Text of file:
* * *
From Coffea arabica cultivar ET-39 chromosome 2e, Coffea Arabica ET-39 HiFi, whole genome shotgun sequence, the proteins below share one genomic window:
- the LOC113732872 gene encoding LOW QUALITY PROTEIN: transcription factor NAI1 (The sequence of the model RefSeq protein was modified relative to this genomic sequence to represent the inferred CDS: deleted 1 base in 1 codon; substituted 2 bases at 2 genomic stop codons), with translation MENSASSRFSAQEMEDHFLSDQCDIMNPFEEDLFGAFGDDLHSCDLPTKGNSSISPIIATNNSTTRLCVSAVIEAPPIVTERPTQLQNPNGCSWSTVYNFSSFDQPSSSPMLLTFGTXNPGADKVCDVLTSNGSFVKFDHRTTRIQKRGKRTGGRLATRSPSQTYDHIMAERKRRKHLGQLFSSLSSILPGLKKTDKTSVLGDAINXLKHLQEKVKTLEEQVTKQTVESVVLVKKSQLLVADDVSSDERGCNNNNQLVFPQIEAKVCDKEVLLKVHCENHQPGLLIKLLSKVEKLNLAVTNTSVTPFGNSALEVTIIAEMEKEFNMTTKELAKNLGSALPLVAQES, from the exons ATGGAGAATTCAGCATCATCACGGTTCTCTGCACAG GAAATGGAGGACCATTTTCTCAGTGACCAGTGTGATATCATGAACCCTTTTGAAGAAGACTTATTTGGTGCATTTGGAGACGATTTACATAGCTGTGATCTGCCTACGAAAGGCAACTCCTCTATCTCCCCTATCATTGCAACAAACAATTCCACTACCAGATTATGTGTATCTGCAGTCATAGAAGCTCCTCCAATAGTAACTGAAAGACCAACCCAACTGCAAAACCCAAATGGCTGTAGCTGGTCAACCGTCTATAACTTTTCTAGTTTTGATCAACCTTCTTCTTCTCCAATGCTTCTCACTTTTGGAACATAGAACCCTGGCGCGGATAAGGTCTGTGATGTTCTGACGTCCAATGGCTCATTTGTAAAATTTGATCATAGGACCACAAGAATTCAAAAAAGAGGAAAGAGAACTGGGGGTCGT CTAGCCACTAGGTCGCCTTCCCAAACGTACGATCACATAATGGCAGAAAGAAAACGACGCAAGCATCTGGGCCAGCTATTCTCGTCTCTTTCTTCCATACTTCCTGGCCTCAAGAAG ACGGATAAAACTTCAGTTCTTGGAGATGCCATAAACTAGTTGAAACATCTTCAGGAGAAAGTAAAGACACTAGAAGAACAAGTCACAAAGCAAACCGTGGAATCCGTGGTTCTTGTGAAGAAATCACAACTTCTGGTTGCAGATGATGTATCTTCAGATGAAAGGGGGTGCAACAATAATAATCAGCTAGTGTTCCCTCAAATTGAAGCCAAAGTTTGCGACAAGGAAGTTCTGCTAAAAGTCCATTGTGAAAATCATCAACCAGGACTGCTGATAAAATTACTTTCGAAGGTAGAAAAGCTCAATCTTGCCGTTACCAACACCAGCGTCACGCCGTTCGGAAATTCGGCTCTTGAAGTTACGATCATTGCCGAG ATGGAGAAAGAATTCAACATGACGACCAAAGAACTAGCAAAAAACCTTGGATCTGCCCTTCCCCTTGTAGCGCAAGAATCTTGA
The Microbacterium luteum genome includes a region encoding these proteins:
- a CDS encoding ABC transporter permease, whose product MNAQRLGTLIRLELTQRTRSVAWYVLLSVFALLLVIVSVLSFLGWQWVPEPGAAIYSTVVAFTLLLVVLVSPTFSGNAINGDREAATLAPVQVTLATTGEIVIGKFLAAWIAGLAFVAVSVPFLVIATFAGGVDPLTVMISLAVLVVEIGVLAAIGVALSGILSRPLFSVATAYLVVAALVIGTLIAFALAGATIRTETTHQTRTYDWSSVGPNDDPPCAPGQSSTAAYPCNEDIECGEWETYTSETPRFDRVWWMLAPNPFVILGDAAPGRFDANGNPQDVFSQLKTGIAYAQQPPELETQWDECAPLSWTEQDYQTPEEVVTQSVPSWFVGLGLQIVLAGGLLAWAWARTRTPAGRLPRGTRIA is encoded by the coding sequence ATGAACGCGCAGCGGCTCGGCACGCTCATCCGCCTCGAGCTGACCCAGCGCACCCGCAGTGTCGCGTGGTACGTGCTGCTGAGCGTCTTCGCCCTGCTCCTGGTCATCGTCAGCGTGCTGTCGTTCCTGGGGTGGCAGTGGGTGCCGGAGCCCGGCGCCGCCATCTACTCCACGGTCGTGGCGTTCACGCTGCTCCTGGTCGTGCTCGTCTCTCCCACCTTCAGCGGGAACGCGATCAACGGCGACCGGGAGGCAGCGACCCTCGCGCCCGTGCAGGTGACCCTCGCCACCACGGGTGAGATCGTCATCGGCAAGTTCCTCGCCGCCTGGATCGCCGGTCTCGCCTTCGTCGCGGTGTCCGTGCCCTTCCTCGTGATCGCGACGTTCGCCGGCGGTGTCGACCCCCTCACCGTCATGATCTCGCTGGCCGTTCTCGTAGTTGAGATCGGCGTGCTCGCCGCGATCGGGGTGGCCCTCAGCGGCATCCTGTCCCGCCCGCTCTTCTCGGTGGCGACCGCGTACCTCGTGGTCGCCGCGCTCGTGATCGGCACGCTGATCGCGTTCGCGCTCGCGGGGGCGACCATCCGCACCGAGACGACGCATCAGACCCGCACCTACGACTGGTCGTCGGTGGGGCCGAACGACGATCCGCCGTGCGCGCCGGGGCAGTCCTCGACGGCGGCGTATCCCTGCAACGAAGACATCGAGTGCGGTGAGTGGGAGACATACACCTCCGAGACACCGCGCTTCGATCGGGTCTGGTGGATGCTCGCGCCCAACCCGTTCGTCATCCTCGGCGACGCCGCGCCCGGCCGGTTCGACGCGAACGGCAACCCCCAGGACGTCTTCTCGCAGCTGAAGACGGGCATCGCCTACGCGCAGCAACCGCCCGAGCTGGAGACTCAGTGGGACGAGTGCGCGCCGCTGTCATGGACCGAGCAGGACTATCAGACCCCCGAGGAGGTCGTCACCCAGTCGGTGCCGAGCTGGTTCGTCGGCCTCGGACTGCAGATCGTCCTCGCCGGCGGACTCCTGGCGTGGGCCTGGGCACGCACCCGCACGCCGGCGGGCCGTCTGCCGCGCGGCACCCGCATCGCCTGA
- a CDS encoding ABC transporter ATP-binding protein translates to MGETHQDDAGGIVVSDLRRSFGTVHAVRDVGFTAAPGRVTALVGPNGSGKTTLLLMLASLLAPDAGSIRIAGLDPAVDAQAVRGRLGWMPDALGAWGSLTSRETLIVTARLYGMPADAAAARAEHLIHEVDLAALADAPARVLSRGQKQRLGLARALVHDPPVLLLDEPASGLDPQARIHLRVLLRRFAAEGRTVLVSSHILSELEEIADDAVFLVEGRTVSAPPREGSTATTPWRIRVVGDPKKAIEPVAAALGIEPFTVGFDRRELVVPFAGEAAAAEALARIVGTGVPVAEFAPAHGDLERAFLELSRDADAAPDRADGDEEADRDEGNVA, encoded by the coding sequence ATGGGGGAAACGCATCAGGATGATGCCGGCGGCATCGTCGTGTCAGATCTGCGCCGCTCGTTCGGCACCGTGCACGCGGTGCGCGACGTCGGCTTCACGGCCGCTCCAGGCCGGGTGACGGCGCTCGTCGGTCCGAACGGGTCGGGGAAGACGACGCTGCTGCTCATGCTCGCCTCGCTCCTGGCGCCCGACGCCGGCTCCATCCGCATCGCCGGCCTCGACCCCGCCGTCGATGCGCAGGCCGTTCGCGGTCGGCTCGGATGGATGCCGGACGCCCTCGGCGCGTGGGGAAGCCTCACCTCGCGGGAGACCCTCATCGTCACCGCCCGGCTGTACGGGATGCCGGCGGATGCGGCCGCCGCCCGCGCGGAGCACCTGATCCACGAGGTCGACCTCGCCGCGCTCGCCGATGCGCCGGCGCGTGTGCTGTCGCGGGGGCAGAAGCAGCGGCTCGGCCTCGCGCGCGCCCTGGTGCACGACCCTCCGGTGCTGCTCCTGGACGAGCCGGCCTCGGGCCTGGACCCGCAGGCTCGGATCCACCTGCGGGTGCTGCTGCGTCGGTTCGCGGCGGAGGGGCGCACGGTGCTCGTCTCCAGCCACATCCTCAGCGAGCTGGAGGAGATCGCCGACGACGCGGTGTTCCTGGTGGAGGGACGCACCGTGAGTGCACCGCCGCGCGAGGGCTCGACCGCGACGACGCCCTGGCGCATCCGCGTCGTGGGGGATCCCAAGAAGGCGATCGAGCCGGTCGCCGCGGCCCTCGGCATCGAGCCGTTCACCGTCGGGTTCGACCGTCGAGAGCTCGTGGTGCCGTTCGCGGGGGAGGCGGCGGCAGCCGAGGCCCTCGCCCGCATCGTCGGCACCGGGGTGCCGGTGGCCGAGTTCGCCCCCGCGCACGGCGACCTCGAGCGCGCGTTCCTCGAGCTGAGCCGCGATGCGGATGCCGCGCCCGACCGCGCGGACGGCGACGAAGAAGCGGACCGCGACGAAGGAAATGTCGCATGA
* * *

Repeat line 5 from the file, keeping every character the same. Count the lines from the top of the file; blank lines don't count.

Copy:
- a CDS encoding ABC transporter ATP-binding protein translates to MGETHQDDAGGIVVSDLRRSFGTVHAVRDVGFTAAPGRVTALVGPNGSGKTTLLLMLASLLAPDAGSIRIAGLDPAVDAQAVRGRLGWMPDALGAWGSLTSRETLIVTARLYGMPADAAAARAEHLIHEVDLAALADAPARVLSRGQKQRLGLARALVHDPPVLLLDEPASGLDPQARIHLRVLLRRFAAEGRTVLVSSHILSELEEIADDAVFLVEGRTVSAPPREGSTATTPWRIRVVGDPKKAIEPVAAALGIEPFTVGFDRRELVVPFAGEAAAAEALARIVGTGVPVAEFAPAHGDLERAFLELSRDADAAPDRADGDEEADRDEGNVA, encoded by the coding sequence ATGGGGGAAACGCATCAGGATGATGCCGGCGGCATCGTCGTGTCAGATCTGCGCCGCTCGTTCGGCACCGTGCACGCGGTGCGCGACGTCGGCTTCACGGCCGCTCCAGGCCGGGTGACGGCGCTCGTCGGTCCGAACGGGTCGGGGAAGACGACGCTGCTGCTCATGCTCGCCTCGCTCCTGGCGCCCGACGCCGGCTCCATCCGCATCGCCGGCCTCGACCCCGCCGTCGATGCGCAGGCCGTTCGCGGTCGGCTCGGATGGATGCCGGACGCCCTCGGCGCGTGGGGAAGCCTCACCTCGCGGGAGACCCTCATCGTCACCGCCCGGCTGTACGGGATGCCGGCGGATGCGGCCGCCGCCCGCGCGGAGCACCTGATCCACGAGGTCGACCTCGCCGCGCTCGCCGATGCGCCGGCGCGTGTGCTGTCGCGGGGGCAGAAGCAGCGGCTCGGCCTCGCGCGCGCCCTGGTGCACGACCCTCCGGTGCTGCTCCTGGACGAGCCGGCCTCGGGCCTGGACCCGCAGGCTCGGATCCACCTGCGGGTGCTGCTGCGTCGGTTCGCGGCGGAGGGGCGCACGGTGCTCGTCTCCAGCCACATCCTCAGCGAGCTGGAGGAGATCGCCGACGACGCGGTGTTCCTGGTGGAGGGACGCACCGTGAGTGCACCGCCGCGCGAGGGCTCGACCGCGACGACGCCCTGGCGCATCCGCGTCGTGGGGGATCCCAAGAAGGCGATCGAGCCGGTCGCCGCGGCCCTCGGCATCGAGCCGTTCACCGTCGGGTTCGACCGTCGAGAGCTCGTGGTGCCGTTCGCGGGGGAGGCGGCGGCAGCCGAGGCCCTCGCCCGCATCGTCGGCACCGGGGTGCCGGTGGCCGAGTTCGCCCCCGCGCACGGCGACCTCGAGCGCGCGTTCCTCGAGCTGAGCCGCGATGCGGATGCCGCGCCCGACCGCGCGGACGGCGACGAAGAAGCGGACCGCGACGAAGGAAATGTCGCATGA